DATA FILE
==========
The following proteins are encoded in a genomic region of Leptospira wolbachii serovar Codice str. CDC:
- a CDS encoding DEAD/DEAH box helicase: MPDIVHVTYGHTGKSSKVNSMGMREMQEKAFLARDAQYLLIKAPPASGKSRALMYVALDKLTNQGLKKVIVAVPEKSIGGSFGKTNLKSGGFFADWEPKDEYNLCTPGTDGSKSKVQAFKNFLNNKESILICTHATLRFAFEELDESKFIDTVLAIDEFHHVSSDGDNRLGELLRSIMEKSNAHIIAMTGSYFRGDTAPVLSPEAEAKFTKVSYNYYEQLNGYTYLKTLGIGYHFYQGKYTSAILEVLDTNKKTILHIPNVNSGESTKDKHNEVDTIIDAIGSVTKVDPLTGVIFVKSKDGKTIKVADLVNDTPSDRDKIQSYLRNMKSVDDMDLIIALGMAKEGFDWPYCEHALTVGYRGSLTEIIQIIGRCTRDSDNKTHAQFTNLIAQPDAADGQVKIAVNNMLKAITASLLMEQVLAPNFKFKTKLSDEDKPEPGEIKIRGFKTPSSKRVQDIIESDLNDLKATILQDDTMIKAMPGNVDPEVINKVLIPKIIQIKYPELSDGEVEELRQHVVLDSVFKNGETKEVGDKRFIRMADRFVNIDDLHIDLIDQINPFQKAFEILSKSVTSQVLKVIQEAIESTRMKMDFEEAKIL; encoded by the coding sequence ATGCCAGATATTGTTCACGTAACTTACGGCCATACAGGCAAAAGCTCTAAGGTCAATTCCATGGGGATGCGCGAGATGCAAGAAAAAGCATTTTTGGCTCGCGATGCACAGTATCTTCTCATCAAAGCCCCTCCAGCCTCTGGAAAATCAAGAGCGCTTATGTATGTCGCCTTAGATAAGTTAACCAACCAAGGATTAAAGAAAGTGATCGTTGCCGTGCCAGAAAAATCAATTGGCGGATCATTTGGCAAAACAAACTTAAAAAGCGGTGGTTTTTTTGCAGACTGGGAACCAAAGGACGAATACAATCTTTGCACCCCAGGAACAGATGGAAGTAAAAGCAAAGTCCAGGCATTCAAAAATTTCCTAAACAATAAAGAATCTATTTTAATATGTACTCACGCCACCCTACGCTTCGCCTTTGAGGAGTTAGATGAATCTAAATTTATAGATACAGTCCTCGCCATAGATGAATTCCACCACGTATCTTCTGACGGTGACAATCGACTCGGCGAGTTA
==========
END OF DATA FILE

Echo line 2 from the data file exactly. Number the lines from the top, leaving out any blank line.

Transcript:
- a CDS encoding DEAD/DEAH box helicase: MPDIVHVTYGHTGKSSKVNSMGMREMQEKAFLARDAQYLLIKAPPASGKSRALMYVALDKLTNQGLKKVIVAVPEKSIGGSFGKTNLKSGGFFADWEPKDEYNLCTPGTDGSKSKVQAFKNFLNNKESILICTHATLRFAFEELDESKFIDTVLAIDEFHHVSSDGDNRLGELLRSIMEKSNAHIIAMTGSYFRGDTAPVLSPEAEAKFTKVSYNYYEQLNGYTYLKTLGIGYHFYQGKYTSAILEVLDTNKKTILHIPNVNSGESTKDKHNEVDTIIDAIGSVTKVDPLTGVIFVKSKDGKTIKVADLVNDTPSDRDKIQSYLRNMKSVDDMDLIIALGMAKEGFDWPYCEHALTVGYRGSLTEIIQIIGRCTRDSDNKTHAQFTNLIAQPDAADGQVKIAVNNMLKAITASLLMEQVLAPNFKFKTKLSDEDKPEPGEIKIRGFKTPSSKRVQDIIESDLNDLKATILQDDTMIKAMPGNVDPEVINKVLIPKIIQIKYPELSDGEVEELRQHVVLDSVFKNGETKEVGDKRFIRMADRFVNIDDLHIDLIDQINPFQKAFEILSKSVTSQVLKVIQEAIESTRMKMDFEEAKIL; encoded by the coding sequence ATGCCAGATATTGTTCACGTAACTTACGGCCATACAGGCAAAAGCTCTAAGGTCAATTCCATGGGGATGCGCGAGATGCAAGAAAAAGCATTTTTGGCTCGCGATGCACAGTATCTTCTCATCAAAGCCCCTCCAGCCTCTGGAAAATCAAGAGCGCTTATGTATGTCGCCTTAGATAAGTTAACCAACCAAGGATTAAAGAAAGTGATCGTTGCCGTGCCAGAAAAATCAATTGGCGGATCATTTGGCAAAACAAACTTAAAAAGCGGTGGTTTTTTTGCAGACTGGGAACCAAAGGACGAATACAATCTTTGCACCCCAGGAACAGATGGAAGTAAAAGCAAAGTCCAGGCATTCAAAAATTTCCTAAACAATAAAGAATCTATTTTAATATGTACTCACGCCACCCTACGCTTCGCCTTTGAGGAGTTAGATGAATCTAAATTTATAGATACAGTCCTCGCCATAGATGAATTCCACCACGTATCTTCTGACGGTGACAATCGACTCGGCGAGTTA